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The daily Tar Heel. (Chapel Hill, N.C.) 1946-current, April 02, 1986, Page 1, Image 1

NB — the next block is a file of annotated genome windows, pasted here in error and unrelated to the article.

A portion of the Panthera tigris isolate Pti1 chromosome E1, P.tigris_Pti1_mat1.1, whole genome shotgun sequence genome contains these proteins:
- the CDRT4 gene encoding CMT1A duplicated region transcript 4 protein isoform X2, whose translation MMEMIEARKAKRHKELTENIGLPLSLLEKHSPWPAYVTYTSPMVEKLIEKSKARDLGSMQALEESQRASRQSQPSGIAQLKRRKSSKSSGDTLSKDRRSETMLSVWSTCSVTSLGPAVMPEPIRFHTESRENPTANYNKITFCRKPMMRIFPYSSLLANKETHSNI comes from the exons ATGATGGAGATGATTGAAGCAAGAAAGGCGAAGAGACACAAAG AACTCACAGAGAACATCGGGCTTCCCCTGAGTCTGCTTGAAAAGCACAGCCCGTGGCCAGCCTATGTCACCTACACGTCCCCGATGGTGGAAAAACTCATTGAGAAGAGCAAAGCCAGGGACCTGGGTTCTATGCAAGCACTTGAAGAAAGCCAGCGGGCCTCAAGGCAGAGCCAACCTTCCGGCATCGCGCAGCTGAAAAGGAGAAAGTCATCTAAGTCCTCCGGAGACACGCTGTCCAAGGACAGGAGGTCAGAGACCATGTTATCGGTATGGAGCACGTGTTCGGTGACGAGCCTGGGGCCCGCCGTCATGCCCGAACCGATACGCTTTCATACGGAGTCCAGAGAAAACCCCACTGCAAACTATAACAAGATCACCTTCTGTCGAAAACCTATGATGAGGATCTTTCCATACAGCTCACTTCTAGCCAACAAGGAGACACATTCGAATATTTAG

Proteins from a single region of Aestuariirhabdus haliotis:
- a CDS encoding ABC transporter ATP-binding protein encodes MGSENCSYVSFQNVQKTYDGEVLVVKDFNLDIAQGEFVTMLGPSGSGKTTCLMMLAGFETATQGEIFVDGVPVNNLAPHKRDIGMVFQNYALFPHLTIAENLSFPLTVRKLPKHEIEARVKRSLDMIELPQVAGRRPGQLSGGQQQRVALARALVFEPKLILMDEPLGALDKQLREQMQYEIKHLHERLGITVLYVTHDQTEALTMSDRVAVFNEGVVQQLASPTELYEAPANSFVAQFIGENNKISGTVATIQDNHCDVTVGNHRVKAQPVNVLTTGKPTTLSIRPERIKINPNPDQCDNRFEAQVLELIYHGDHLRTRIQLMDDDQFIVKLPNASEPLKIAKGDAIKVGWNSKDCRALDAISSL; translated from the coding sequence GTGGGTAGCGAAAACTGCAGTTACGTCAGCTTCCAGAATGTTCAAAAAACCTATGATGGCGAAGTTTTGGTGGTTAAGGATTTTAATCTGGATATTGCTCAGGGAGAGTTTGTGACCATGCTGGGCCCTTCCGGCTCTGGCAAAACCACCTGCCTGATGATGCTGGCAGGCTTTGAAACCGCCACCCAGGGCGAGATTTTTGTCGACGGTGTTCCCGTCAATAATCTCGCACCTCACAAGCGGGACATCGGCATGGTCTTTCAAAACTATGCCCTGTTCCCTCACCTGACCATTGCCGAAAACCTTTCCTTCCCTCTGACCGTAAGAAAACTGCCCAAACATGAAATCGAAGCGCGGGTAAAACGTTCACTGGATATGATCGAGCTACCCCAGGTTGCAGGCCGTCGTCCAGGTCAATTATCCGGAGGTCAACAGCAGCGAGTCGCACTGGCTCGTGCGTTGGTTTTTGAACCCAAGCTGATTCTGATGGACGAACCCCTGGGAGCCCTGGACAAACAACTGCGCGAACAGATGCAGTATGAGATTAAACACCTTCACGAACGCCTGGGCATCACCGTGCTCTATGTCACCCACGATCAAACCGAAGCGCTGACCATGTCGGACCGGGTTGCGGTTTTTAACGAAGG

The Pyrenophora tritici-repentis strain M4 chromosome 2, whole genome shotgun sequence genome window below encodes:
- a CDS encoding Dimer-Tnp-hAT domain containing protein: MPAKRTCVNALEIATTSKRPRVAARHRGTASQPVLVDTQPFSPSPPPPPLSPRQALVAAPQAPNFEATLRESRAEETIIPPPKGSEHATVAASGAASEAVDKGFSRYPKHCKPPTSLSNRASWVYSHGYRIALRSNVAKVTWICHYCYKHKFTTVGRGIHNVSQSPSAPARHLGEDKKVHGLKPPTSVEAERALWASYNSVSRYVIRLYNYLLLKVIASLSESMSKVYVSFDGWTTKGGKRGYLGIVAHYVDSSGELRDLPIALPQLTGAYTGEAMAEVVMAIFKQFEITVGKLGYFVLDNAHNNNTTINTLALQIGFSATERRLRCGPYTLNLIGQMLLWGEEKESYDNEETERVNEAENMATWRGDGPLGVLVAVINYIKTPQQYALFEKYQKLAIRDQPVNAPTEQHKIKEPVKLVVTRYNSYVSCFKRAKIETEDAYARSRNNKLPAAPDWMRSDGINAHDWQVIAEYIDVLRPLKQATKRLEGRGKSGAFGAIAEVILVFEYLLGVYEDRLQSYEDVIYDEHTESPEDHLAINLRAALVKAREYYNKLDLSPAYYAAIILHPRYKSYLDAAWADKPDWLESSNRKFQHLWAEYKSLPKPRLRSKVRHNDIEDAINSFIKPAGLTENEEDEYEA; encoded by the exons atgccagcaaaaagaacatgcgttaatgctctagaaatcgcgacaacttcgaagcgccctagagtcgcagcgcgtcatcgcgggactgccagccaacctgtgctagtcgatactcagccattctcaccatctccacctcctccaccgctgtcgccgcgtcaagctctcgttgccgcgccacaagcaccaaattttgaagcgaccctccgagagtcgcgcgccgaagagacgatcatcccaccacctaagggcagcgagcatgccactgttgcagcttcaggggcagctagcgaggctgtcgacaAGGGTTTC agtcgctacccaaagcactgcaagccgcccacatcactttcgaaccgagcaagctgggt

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fflsiit to f! I i in IW AO- Do you havo SAVVY!? Get it on page 4. Weather Today: Mostly sunny H.gh 83. Low 55. Thursday: Mostly sunny. High 82. Low 53. Ocn 16 Tf D.My 7m Heel Serving the students and the University community since 1893 Volume 94, Issue 25 Wednesday, April 2, 198S Chapel Hill, North Carolina NewsSportsArts 962-0245 Business Advertising 962-1163 nim$ diss; .LetiwMsiiiii mii jLyinLyviuiuiiiEvim. v Eagleton By ROBERT KEEFE Business Edffor The Uniied Stales must strive to promote education and increase pro ductivity if it is to remain a leader in the industrial world. Sen. Thomas Eagleton. D-Mo., told a group of UNC business students in Carroll Hall Tuesday. "We have had a high standard of living," said Eagleton. "We were able to justify it over the years because we were a very productive nation. But they (other nations) are now closing the gap. "The only way to continue having (a high standard of living) is to increase productivity," he said. "And the only way to increase productivity is to produce more talented individuals." Eagleton made reference to a book he was working on with an associate that will attempt to explain the U.S. Constitution in fourth-grade language. "Why fourth grade?" he asked the crowd, "because that is the reading common denominator in the U.S." "By and large we have an inferior education system," he said, "particularly in the elementary and secondary school levels." Eagleton's speech, titled "American Business with its Back Against the Wall," was sponsored by the UNC School of Business. In addition to improving education in the U.S., the American people must also accept a lower standard of living that is comparable to their production level. He told of a tour of Hong Kong, Japan, and Korea that he took recently with Sen. John C. Danforth, R-Mo. In Hong Kong, Eagleton visited one of the six Mattel toy factories in the Pacific basin. There, employees were working for 25 cents an hour, as compared with $13.50 being paid to Mattel workers at the company's Los Angeles plant. "I was told that (in Los Angeles) they were handling the big, bulky stuff," he' said. "But soon that would be discon tinued and that plant would be moved to Hong Kong as well. When that happens, one of America's biggest toy makers will no longer have a factory in the U.S." Eagleton also said that something must be done about the $150 billion trade deficit that occured last year. "I'm not predicting the crash of 79 . . . but if you look at the trade deficit factored down through the years, one has considerable reason for worry." Eagleton said that the protectionist attitude Congress has taken toward industry in the U.S. was declining. But In Pit speech amffoFdl stadleeit activism agamst apartheid By DONNA LEINWAND Staff Writer Students should lay a hard, heavy hand on government until apartheid is eliminated, said U.S. Senate hopeful Terry Sanford during a. campaign speech to a midday crowd Tuesday in the Pit. "I just believe students ought to feel free to express themselves . . . (by protesting)," he said, referring to the shanties in front of the South Building built by the UNC Anti Apartheid Support Group. Sanford, 68, governor of North Carolina from 1961 to 1965 and president of Duke University from 1970 to 1985, is seeking the Demo cratic nomination for the Senate seat held by Republican John East. The speech was sponsored by the UNC Students for Sanford, which received permission from Sanford's campaign office to organize at UNC about two months ago, said Bill Fuller, co-chairman of the organization. Sanford said he supported a strong defense but did not think the United States' objective in Central America was to exert military force. "It's an opportunity to join with other nations to build a literal showplace for American society," he said. "We should be building better lives, not better battlefields." Aid to Nicaraguan Contras should be phased out, he said after his speech. "Wc can't just pull the rug but from under them." Our says r' 'The only way to continue having (a high standard of living) is to increase productivity. And the only way to increase productivity is to produce more talented individuals. By and large, wehaveaninferioreducation system.' Thomas Eagleton the rise in the dollar over the Japanese yen has improved with the fall in oil prices. "This makes imports into the U.S. less attractive," he said. "And more importantly it makes exports from the U.S. more attractive to other nations." Bur evewithuJthe government's "protectionist attitudes and a rise in the dollar, trade between the U.S. and other nations is still not as good as it should be. v "Japan puts unnecessary lids on a lot of things," he said. "They need to give us a break (on allowing imports) because God knows we sure give them one." Eagleton was elected to the Senate in 1968. He has served on the Senate Foreign Relations Committee, the Governmental Affairs Committee and the Senate Select Committee on Intel ligence. In 1972 he was former Sen. George McGovern's original choice for vice president. praises-.. He said he was against unilateral disarmament, but the United States should lead in the peace talks. The Soviet Union and the United States should agree not to sell arms to third world countries, he said. The nation's welfare programs are in need of reform, he said. "We need to design a program with people's, aspirations needs and goals in mind." Sanford, in conversations with students and reporters, said Con gress should consider the importance of funding for education and research. "The Gramm-Rudman cuts are simply a device to say that Congress has to face up to balancing the budget," he said. "Research and student aid are important and should be considered investments, not expenditures." Sanford said he had put together a Farm Advisory Council to deal with problems facing state farmers. "We need to restructure the farm debts and look into commodity programs," he said. Sanford, who attended UNC as an undergraduate and a law student, said students had a wider range of knowledge today than they did when he was a student. "The spirit hasn't changed. Don't ever give up the dreams and aspi rations you have in college." Sanford attended the NCAA Final Four tournament in Dallas over the weekend and said he was disappointed that Duke lost. future is in our By JO FLEISCHER Staff Writer From Chapel Hill, a town that exports revolution to neighboring democracies, it's "Late Night with David Letterman" sort of. Student Television held its first David Letterman contest in front of about 1 00 students Tuesday night. The contest originally had 10 contestants, but eight of the "weasles" dropped out, and STV was forced to recruit a third contestant minutes before show time, according to emcee Derrick Ivey. The contestants had to do an opening monologue,5 a skit or gag, and an interview with a famous personality. ' The Electric Beaver Cushion Band, which changed it's name to The Back Door Band midway through the show, played a clumsy version of the "Late Night" theme as the first contestant, Timothy J. McMillan, a, graduate student in anthropology, took to the stage. "How about all this political acti vism on campus," he asked. "We have the Johannesburg shantytown and the Berlin wall on the south lawn, and the line of death in Lenoir Hall." Since the show had trouble booking Stevie Nicks, McMillan interviewed the pop star's wig on a stick. In a voice laced with mock seriousness, he asked the wig several questions:. "Stevie, your latest record is called, I Can't Wait.' What is it you can't wait for?" and "Isn't Tom Petty a married man?" The wig chose not to answer McMillan, but the audience , responded with wild applause. Emcee Ivey asked the crowd if they thought the contest may have been a . cruel April Fool's hoax. "It still might be," he said before introducing David Gregory, the graduate student recru ited minutes before showtime. "1 wasn't supposed to be here, but all these weasels wimped out," he said. Gregory, bearded and bearing not even the slightest resemblance to Letterman, explained why he was wearing sunglasses: "To cover up the By JO FLEISCHER Staff Writer Funky bass playing accompanied by a rhythm machine and a message rap by Eric "Wacko" Walker entertained sun worshippers in the Pit Tuesday. The interaction between blacks and whites at UNC could be made easier if people were less shy about simply saying "hello" to one another. This was the message students heard when Walker, the new BSM vice-president, and law student Joel Segal staged a musical, "Plea for racial unity." Segal played bass guitar behind DTH Larry Childress Terry Sanford specks in the Pit Tuesday own hands, to make or to mar ' u A ! i tu en -MS- ... At . ':-. Kenneth Hirsch, a freshman from amazing physical similarities between me and Dave. Our first names are the same, we both have the strength of 10 men and Dave is my dad." Gregory interviewed Derrick Ivey in order to expose the "contest fraud." Gregory asked if the allegations about drug abuse in STV were true. "Absolutely," Ivey answered. "We abuse Vivarin, NoDoz and various over-the-counter medications." The last contestant, Kenneth Hirsch, a freshman from Chapel Hill who also wears a beard, opened by talking to "Paul Schaeffer," (actually the Electric Beaver Back Door key board player). "What's the deal on that holiday Sunday, Paul?" "Uhhh, Pas .A Walker, who told the crowd, there was a problem at UNC, in that people are split into factions of black and white and didn't talk to each other. "We're talking about people," Walker said. "We all go to the same classes, and listen to the same boring lectures by the same boring professors when we'd rather be out in the sun, yet for some reason we don't talk to each other about it." Segal, still playing funk improvisa tions, told the crowd he could demon strate how blacks and whites could ' "-v f f t ll? ::::::. '-At 1, J lXN r IrA V v 'v. -'4 id r ' .P DTH Janet Jarman Chapel Hill, displays one of what he believes are the all-time worst albums sover," Paul responded. "No Easter," Hirsch said. " W-U, gee whiz, you know Paul, it's spring and baseball is upon us, and I guess we all know how painful that can be," he said. Hirsch did a sketch he called "Landmarks in recording history." The first excerpt was from a record called "The Living Constitution of the United States." "Sing along if you know the words," he told the crowd. Another landmark recording was titled "Sports Highlights of the Sixties." The excerpt featured Muhammed Ali speaking, as Hirsch put it, "Before 2,000 blows to the head." j achieve better rapport. Walker and Segal walked toward each other and when they met they said hello. "Hi, I see you go to the same school that I do," Segal said. "IVe seen you around, and you seem pretty interesting, maybe we could get together and talk" Walker asked the audience to intro duce themselves to the person sitting next to them. After the introductions had been made, Walker asked, "Now wasn't that easy?" A bystander approached the duo and asked them what racial unity was all Higlh tedn limite Mffe9 speaker says By JACKIE LEACH Staff Writer "We, as a culture, face a danger that we have not yet recognized," said University of Michigan philosophy professor Dr. Frithjof Bergmann. "Our culture may have created a technology that could threaten our existence." Bergmann spoke to about 70 people in Hamilton Hall Tuesday about "The Future of Work." The lecture was given as part of Carolina Symposium 1986, "Technology, Society, and the Individual." Bergmann, the author of "On Being Free," discussed the need to create more jobs in a society that is quickly being taken over by new technologies. "We have created a technology, starting with the invention of the wheel, that is designed to eliminate human labor," he said. . He said we live in a culture where work has become the backbone of our lives. "Our work is not only a source of income, but a source of identity and self-respect", he said. "As a result, we must have work." He said both the need for work and the creation of new, labor-eliminating technology have created opposing forces, "like two trains plowing into each other." As a result, he said, people must make greater sacrifices to secure jobs. He said our society would become one where only a small group of people would experience wealth, and a greater A brief note on Recognizing that UNC people receive recognition for doing recognizable-type things, The Daily Tar Heel has recog nized a void in its coverage. Thus, we announce the creation of Campus News Briefs. Scholarship winners, award recip ients, and Good Samaritans have William Ralph Ivey asked the contestants but on stage before the judges voted to point out, among other things, that all the contestants wore tennis shoes, iden tical blue blazers, and khaki trousers the same as Letterman usually wears. The judges, actually an informal sampling of the crowd, chose the first contestant, Tim McMillan to host STV's David Letterman show next Wednsday. Ivey asked him if he had practiced the gap between his front teeth a la Letterman, before presenting him with an STV sponge. Selected tidbits from the contest will be shown on STV's This Is It tonight at 10:30. about. Segal responded that it meant that he was white and Walker was black, and that they were friends because of what they had in common, and none of their differences affected that relationship. Segal closed the presentation saying he learned to play the bass from black musicians, which enabled him to adopt many different styles of playing. "The bass is an instrument which provides the unity in a band, just as a smile or a "hello" can provide the unity we need here at UNC," Segal said. CAROLINA SYMPOSIUM 19 8 6 number will live a marginal existence. He added that society is moving into an era when people will have to have very high-powered skills, which may cause the elimation of the "protected working class." To remedy this dilemma, he sug gested that instead of further depleting and discouraging the work force, our society needed to create more of what he termed "high work." He said that most people tend to associate high work with genius or something purposeful. High work, he said, was work people wanted to do. "Many look on this as self indulgence," he said, "people have a very hard time getting to do this." It makes perfect sense, he said, to do something you want to do. "High work is not something we should be presupposed to do," he said. One could find high work in writing a novel or pursuing some kind of , scientific discovery. "Doing something that we want to do is what makes work high," he said. Bergmann described high work as being, "absorbed and blissful ecstasy." "It's better than good sex", he said, "it is then that some kind of intimacy with the self can be found." campus briefs worked hard and succeeded. The Daily Tar Heel wants to let UNC students and faculty know what your peers arc up to. Campus News Briefs will appear on Mondays to do just that. Please bring any information con cerning such people to Grant Parsons, university editor, by Friday at noon. Inge